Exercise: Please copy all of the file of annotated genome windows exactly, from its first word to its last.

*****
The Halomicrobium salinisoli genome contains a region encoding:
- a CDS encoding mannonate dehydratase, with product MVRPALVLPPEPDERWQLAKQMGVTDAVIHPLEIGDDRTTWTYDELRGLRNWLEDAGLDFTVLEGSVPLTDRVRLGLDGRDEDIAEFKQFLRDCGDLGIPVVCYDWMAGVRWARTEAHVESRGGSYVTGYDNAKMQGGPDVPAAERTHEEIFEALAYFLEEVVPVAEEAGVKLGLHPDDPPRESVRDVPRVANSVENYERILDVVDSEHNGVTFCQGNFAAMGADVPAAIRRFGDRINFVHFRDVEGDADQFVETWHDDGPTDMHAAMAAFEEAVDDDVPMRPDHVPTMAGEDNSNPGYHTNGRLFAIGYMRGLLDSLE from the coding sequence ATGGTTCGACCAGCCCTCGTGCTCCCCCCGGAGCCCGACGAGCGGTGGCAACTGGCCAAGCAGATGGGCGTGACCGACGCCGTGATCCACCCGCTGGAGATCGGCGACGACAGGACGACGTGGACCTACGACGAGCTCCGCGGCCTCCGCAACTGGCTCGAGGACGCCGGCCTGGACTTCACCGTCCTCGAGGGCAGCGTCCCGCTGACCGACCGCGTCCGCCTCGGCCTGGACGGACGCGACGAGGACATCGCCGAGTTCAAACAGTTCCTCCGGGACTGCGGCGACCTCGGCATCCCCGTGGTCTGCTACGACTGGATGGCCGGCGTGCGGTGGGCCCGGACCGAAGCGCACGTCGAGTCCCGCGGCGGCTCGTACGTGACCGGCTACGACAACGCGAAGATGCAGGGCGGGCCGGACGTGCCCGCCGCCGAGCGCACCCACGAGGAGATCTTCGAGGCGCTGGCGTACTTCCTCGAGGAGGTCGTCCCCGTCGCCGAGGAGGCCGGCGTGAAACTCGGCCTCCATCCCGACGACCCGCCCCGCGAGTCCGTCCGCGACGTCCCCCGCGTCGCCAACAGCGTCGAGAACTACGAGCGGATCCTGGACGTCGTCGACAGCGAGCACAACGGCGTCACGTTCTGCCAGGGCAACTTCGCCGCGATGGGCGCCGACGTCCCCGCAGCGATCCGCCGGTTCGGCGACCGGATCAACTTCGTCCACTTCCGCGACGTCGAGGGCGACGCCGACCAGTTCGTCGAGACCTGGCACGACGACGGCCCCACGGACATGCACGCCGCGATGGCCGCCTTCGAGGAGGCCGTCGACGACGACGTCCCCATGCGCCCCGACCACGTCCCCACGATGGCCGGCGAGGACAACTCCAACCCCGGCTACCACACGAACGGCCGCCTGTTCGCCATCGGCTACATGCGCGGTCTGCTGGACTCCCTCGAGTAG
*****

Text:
The Halomicrobium salinisoli genome contains a region encoding:
- a CDS encoding mannonate dehydratase, with product MVRPALVLPPEPDERWQLAKQMGVTDAVIHPLEIGDDRTTWTYDELRGLRNWLEDAGLDFTVLEGSVPLTDRVRLGLDGRDEDIAEFKQFLRDCGDLGIPVVCYDWMAGVRWARTEAHVESRGGSYVTGYDNAKMQGGPDVPAAERTHEEIFEALAYFLEEVVPVAEEAGVKLGLHPDDPPRESVRDVPRVANSVENYERILDVVDSEHNGVTFCQGNFAAMGADVPAAIRRFGDRINFVHFRDVEGDADQFVETWHDDGPTDMHAAMAAFEEAVDDDVPMRPDHVPTMAGEDNSNPGYHTNGRLFAIGYMRGLLDSLE from the coding sequence ATGGTTCGACCAGCCCTCGTGCTCCCCCCGGAGCCCGACGAGCGGTGGCAACTGGCCAAGCAGATGGGCGTGACCGACGCCGTGATCCACCCGCTGGAGATCGGCGACGACAGGACGACGTGGACCTACGACGAGCTCCGCGGCCTCCGCAACTGGCTCGAGGACGCCGGCCTGGACTTCACCGTCCTCGAGGGCAGCGTCCCGCTGACCGACCGCGTCCGCCTCGGCCTGGACGGACGCGACGAGGACATCGCCGAGTTCAAACAGTTCCTCCGGGACTGCGGCGACCTCGGCATCCCCGTGGTCTGCTACGACTGGATGGCCGGCGTGCGGTGGGCCCGGACCGAAGCGCACGTCGAGTCCCGCGGCGGCTCGTACGTGACCGGCTACGACAACGCGAAGATGCAGGGCGGGCCGGACGTGCCCGCCGCCGAGCGCACCCACGAGGAGATCTTCGAGGCGCTGGCGTACTTCCTCGAGGAGGTCGTCCCCGTCGCCGAGGAGGCCGGCGTGAAACTCGGCCTCCATCCCGACGACCCGCCCCGCGAGTCCGTCCGCGACGTCCCCCGCGTCGCCAACAGCGTCGAGAACTACGAGCGGATCCTGGACGTCGTCGACAGCGAGCACAACGGCGTCACGTTCTGCCAGGGCAACTTCGCCGCGATGGGCGCCGACGTCCCCGCAGCGATCCGCCGGTTCGGCGACCGGATCAACTTCGTCCACTTCCGCGACGTCGAGGGCGACGCCGACCAGTTCGTCGAGACCTGGCACGACGACGGCCCCACGGACATGCACGCCGCGATGGCCGCCTTCGAGGAGGCCGTCGACGACGACGTCCCCATGCGCCCCGACCACGTCCCCACGATGGCCGGCGAGGACAACTCCAACCCCGGCTACCACACGAACGGCCGCCTGTTCGCCATCGGCTACATGCGCGGTCTGCTGGACTCCCTCGAGTAG